Blaise Tapp: I’m not ready to pack away my dancing shoes just yet

For the past six decades, dancing into the small hours on a sticky nightclub dance floor has been a rite of passage for teenagers everywhere.
Watch more of our videos on Shots! 
and live on Freeview channel 276
Visit Shots! now

My parents’ generation proudly boasts that they invented clubbing, although those of us who did our best partying in the greatest decade of them all - the ‘90s - will tell anyone who listens that we lived through the golden age of nightclubs. Some of the most enjoyable nights of our lives were spent queuing in all weathers, sometimes for the best part of an hour, before trying to convince a neckless bouncer that we were perfectly fine and would behave ourselves once we got inside.

As someone who has hung up his jacket in countless club cloakrooms across the country, I look back fondly on an era when my nights out wouldn’t really get properly started until 1am and would end with an overpriced taxi journey home or another queue - for a kebab.

Hide Ad
Hide Ad

Although the responsibility of paying bills and raising little humans means my days of regular clubbing are long gone, I have long cast an envious eye at younger folk who have the stamina to go all night on the dancefloor. It seems, however, that today’s teenagers are going out far less than their forebears used to, a real problem for the night time economy.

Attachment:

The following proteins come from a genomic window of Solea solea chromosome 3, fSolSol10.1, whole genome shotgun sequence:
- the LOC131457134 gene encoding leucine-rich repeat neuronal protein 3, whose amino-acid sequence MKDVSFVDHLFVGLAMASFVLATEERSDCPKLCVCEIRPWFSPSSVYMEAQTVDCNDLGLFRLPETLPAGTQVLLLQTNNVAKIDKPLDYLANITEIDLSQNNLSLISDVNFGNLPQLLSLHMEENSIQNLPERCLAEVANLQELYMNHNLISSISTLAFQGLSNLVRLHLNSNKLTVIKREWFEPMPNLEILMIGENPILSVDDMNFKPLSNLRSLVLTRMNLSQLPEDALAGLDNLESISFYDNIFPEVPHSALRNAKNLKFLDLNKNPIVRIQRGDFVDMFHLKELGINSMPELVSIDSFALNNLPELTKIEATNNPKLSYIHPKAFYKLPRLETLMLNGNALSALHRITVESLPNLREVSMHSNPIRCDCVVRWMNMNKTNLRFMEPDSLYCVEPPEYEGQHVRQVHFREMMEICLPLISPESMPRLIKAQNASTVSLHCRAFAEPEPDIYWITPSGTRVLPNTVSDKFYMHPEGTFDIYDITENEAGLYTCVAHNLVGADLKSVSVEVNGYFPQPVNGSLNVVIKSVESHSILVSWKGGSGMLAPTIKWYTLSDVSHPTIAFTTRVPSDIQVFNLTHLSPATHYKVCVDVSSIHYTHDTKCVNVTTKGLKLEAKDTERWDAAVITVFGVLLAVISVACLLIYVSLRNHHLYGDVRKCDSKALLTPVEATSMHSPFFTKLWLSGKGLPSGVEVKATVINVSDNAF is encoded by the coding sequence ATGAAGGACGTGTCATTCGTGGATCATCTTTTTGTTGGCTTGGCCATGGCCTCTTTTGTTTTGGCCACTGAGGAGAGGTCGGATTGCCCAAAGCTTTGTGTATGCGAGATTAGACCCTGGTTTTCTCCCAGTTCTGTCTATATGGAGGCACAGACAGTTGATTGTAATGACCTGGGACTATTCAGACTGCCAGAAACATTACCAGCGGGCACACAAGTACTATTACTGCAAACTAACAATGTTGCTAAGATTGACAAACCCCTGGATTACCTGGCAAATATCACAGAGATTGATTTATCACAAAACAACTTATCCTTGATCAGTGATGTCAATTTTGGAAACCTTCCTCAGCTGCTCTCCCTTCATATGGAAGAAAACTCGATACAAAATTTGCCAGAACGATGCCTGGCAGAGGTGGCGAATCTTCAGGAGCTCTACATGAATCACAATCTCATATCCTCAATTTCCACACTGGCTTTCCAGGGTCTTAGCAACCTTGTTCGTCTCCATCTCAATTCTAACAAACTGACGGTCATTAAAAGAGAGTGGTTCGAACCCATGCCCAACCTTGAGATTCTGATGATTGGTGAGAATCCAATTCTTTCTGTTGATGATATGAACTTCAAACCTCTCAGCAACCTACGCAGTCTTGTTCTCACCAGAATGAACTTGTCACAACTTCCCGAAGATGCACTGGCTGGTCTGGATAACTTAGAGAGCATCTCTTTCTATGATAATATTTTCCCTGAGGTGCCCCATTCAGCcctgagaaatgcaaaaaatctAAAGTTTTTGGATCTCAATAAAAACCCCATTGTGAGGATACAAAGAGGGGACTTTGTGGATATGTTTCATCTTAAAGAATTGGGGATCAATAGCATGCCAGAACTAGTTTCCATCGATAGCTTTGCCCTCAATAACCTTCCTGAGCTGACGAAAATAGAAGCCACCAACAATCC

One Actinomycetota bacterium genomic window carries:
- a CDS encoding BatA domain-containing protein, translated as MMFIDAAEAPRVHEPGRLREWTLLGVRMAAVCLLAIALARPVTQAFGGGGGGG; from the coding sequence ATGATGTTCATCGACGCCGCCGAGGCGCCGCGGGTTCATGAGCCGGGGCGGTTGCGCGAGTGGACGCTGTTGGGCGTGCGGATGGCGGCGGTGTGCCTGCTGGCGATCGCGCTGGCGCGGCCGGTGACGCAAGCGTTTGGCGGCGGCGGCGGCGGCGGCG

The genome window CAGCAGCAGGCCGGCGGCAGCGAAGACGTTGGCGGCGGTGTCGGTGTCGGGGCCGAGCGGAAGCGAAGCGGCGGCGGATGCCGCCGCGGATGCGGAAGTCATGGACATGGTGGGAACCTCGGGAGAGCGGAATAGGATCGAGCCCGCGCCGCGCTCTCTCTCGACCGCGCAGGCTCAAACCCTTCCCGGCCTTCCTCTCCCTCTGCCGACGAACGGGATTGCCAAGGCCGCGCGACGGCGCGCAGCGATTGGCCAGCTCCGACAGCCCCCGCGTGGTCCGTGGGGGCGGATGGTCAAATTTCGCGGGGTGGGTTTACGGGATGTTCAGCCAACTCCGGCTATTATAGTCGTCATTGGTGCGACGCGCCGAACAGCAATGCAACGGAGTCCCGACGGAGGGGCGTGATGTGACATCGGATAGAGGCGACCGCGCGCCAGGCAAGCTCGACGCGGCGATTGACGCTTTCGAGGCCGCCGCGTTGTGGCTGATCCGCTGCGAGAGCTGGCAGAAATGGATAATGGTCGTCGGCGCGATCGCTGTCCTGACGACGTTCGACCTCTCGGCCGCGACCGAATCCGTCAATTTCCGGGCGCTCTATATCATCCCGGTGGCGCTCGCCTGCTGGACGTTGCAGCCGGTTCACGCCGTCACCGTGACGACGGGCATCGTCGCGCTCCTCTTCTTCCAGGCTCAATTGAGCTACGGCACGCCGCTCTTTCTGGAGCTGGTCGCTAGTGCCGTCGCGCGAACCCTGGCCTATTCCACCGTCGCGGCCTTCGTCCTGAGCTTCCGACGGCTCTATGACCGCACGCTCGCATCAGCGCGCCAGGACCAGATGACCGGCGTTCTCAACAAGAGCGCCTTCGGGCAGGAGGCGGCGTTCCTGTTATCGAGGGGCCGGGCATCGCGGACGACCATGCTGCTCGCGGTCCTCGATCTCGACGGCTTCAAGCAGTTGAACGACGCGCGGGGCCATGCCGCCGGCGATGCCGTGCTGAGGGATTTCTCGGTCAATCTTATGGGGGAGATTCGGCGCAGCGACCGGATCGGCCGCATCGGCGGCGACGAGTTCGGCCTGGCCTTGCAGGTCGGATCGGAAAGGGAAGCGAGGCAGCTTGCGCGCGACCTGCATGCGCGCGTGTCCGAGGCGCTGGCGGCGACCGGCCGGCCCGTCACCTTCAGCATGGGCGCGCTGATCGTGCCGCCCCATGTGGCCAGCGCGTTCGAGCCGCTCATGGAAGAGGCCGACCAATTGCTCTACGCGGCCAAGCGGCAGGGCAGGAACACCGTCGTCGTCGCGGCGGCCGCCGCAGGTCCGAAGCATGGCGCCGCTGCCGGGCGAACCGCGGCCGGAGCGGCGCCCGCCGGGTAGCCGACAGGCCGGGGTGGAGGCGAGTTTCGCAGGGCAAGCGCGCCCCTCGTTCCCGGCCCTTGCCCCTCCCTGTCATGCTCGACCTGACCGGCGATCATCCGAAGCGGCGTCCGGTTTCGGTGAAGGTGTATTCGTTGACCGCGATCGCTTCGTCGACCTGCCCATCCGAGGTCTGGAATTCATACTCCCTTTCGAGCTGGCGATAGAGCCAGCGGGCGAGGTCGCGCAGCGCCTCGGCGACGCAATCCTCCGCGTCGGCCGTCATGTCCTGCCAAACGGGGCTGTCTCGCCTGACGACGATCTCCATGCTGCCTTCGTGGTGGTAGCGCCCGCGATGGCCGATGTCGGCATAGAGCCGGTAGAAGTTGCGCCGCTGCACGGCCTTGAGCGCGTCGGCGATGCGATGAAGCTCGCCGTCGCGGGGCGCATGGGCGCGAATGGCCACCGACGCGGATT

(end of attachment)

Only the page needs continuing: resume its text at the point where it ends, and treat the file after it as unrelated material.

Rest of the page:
Some of the most enjoyable nights were spent dancing the night away. Photo: AdobeSome of the most enjoyable nights were spent dancing the night away. Photo: Adobe
Some of the most enjoyable nights were spent dancing the night away. Photo: Adobe

Earlier this month, the largest nightclub operator in the country, Rekom UK, shut 17 venues after going into administration, citing rising costs along with the fact that much of its target audience - Generation Z - doesn’t have the disposable income to go out on the tiles on a regular basis. The cost of living crisis really has changed everything for so many of us.

But even if they had the money to blow on blue WKDs, it isn’t a given that today’s teens and early twenty somethings would be living it large on a Friday. We know that, typically, they don’t drink as much as previous generations and that they would much rather stay at home on their phone than trying to catch a barman’s eye before being relieved of £40 for a round.

That’s not to say that all bars and clubs are dying - I recently hit the town with a group of much younger colleagues and we hogged the packed dancefloor of one particular venue all night. The place was packed, although it is perhaps telling that I was a long way off being the oldest swinger in town.

There is plenty of dancing left in our shoes, which can only be good news from those who earn their living from nightclubs.